The health care industry in the United States is exceptional because in spite of so much competition, adding up the wins and losses will get you nothing, which is strange because competition commonly increases value via lesser costs & higher quality as is the case in the used cars Langley market. The insurers have centered on lessening & transferring costs, maximizing their bargaining power & limiting services, as if it was a commodity. They have given broad services without differentiation, basing the competition on handiness & reputation in their market of locality.
Competition is supposed to provide the highest value for patients resulting in further innovation. This will not make insurers look like gods but will focus on practice areas that will cater to particular maladies & conditions with superior quality, less expensive services. Health plans will do away with their restrictions permitting members to select from the marketplace the insurers that present the most excellent value for their condition. It will also help clients decide by counseling them, and giving information that gauge the value being given by insurance providers.
But, sad to say, competition in the US is not like this but the other way around. Yet competition that is based on value is not a theory and, in fact, is occurring. Some insurers are starting to provide unusual services, even building the facilities & groups to supply them. They are also amassing the data to evaluate their performance and make their services better.
Competition is thought of as an amazingly potent force in compelling improvement in quality & lowering of costs. And this has been true in other countries or even the here but in other industries. The United States generates more competition compared to other health care systems the world over yet the paradox is the costs are steep & increasing without provisions of superior quality.
No one disputes that health care spending in the U.S. has been rising dramatically. According to the Centers for Medicare and Medicaid Services (CMS), health care spending is projected to reach $8,160 per person per year by the end of 2009 compared to the $356 per person per year it was in 1970. This increase occurred roughly 2.4% faster than the increase in GDP over the same period. Though GDP varies from year-to-year and is therefore an imperfect way to assess a rise in health care costs in comparison to other expenditures from one year to the next, we can still conclude from this data that over the last 40 years the percentage of our national income (personal, business, and governmental) we’ve spent on health care has been rising.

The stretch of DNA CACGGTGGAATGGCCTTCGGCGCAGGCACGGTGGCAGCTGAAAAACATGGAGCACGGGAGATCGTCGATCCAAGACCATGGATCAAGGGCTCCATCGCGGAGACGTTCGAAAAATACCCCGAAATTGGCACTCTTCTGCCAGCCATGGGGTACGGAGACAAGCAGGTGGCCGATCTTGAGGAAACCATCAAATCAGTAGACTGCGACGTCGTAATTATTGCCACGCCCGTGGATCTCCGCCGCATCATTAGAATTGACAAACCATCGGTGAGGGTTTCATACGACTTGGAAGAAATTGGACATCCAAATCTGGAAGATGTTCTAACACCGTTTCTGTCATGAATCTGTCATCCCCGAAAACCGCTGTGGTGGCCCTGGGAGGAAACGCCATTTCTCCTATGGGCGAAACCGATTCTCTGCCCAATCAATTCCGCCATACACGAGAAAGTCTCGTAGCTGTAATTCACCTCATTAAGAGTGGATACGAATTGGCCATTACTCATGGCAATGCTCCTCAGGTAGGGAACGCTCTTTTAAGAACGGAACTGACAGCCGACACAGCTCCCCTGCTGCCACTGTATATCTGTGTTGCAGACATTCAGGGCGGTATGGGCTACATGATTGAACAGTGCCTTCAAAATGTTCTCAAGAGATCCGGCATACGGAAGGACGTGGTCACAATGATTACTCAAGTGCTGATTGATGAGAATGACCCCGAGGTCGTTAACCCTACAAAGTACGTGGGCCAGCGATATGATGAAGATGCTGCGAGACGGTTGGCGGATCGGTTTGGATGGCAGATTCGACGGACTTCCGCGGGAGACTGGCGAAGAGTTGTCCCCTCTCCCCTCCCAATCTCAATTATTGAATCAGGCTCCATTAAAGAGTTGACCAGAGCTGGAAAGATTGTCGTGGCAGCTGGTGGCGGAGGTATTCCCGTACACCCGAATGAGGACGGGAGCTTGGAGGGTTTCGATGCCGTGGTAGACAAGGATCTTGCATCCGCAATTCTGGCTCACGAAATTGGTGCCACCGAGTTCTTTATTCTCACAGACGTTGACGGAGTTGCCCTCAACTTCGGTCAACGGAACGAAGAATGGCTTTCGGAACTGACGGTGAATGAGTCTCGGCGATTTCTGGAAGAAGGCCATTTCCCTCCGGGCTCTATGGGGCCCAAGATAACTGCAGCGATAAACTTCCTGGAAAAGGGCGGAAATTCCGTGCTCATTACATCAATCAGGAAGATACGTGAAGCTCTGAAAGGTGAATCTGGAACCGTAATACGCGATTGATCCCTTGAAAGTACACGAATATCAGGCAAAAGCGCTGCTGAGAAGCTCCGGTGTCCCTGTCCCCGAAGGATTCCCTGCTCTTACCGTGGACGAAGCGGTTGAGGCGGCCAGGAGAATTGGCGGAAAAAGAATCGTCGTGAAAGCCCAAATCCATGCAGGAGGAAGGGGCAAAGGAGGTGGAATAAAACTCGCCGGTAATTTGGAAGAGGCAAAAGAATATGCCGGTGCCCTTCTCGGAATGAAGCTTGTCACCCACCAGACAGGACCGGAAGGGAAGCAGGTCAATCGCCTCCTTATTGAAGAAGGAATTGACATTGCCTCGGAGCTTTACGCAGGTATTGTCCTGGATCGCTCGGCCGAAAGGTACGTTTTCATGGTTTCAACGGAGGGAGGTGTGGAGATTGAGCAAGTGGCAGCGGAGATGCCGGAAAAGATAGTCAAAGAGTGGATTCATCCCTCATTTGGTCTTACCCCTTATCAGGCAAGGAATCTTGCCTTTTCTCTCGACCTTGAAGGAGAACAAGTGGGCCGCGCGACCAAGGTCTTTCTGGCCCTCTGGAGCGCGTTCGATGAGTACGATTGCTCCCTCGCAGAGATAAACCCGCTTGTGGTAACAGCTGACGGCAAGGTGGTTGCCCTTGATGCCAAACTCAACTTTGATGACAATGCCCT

Despite what most assume, this may or may not be bad. It all depends on two things: the reasons why spending on health care has been increasing relative to our GDP and how much value we’ve been getting for each dollar we spend.
The competition that has been happening is not the right kind. The insurance providers are treating health care as a commodity. They have concentrated in lowering the costs and developing their competitive edge with the achievements of one happening at the expense of others. The focus is on transferring the costs to competitors, captivating clients, growth in size in order to raise bargaining power, limiting options & services, and lastly resorting to legal action.
The consequence of all these is big health plans without differentiations and insurance system that stresses range & size. Efforts to change have been futile, as they didn’t deal with the root of the problem. Focusing particularly on conditions will follow in having a more dedicated team, building up facilities which permit for enhanced effectiveness of specialized care.